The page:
Researchers led by Dr. Claudine S. Bonder of the University of Adelaide, Adelaide, South Australia, Australia implicate sphingosine kinase-1 in neutrophil recruitment to sites of inflammation. They report their data in the July 2010 issue of The American Journal of Pathology.
Neutrophils, which make up nearly 70% of white blood cell in the blood stream, are first-responder immune cells that migrate to sites of infection and inflammation, where they secrete inflammatory molecules and fight pathogens. These and other white blood cells are targeted to sites of inflammation and infection via adhesive molecules, such as integrins, that are upregulated on the surface of blood vessels.
To determine if sphingosine kinase-1, an enzyme that both cleaves and generates important signaling molecules within cells, contributes to integrin-mediated neutrophil recruitment, Sun et al examined inflammatory responses in a model of human blood vessels. Sphingosine kinase-1 was required for integrin activation and subsequent neutrophin adhesion in this system. Taken together, these data support sphingosine kinase-1 as a broad-spectrum target for inhibiting neutrophil recruitment and subsequent inflammatory and immune disorders.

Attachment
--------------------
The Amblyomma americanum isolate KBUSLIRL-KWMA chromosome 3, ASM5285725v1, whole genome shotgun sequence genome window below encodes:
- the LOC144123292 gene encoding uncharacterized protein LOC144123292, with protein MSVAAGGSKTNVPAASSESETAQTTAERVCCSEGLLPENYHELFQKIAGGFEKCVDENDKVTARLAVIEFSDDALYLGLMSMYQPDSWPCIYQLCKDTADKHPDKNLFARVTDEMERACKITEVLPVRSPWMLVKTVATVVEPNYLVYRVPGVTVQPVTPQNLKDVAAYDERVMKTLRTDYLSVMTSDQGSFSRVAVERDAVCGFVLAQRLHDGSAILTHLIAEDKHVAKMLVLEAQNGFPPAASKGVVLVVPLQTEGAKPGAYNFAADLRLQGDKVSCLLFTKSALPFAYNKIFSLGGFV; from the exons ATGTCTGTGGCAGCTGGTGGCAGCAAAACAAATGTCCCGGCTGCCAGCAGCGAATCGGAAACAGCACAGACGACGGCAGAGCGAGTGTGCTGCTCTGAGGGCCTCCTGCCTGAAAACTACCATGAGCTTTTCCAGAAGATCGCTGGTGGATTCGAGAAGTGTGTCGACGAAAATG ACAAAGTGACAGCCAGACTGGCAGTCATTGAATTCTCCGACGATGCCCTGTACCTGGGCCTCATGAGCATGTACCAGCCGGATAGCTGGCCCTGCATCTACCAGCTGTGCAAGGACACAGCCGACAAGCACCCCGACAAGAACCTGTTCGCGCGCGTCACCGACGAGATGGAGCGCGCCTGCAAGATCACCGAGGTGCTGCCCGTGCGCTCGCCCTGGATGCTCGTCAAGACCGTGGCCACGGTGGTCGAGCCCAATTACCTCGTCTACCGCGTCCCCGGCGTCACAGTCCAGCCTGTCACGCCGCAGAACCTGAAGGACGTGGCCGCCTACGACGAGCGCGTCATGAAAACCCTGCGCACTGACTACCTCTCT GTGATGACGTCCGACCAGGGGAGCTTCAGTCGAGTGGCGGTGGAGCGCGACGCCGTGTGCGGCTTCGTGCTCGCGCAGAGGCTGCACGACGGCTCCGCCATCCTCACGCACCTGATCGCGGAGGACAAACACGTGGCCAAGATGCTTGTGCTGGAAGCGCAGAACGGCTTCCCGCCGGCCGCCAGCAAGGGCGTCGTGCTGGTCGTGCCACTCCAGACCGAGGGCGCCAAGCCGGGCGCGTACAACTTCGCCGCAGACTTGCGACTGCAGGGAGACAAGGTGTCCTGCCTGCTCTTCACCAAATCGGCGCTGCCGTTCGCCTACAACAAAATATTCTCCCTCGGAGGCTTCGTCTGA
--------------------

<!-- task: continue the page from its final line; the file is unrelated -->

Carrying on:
Dr. Bonder and colleagues "suggest that [sphingosine kinase-1 may be the single target required for an effective broad spectrum therapeutic target to combat inflammatory and immune disorders."
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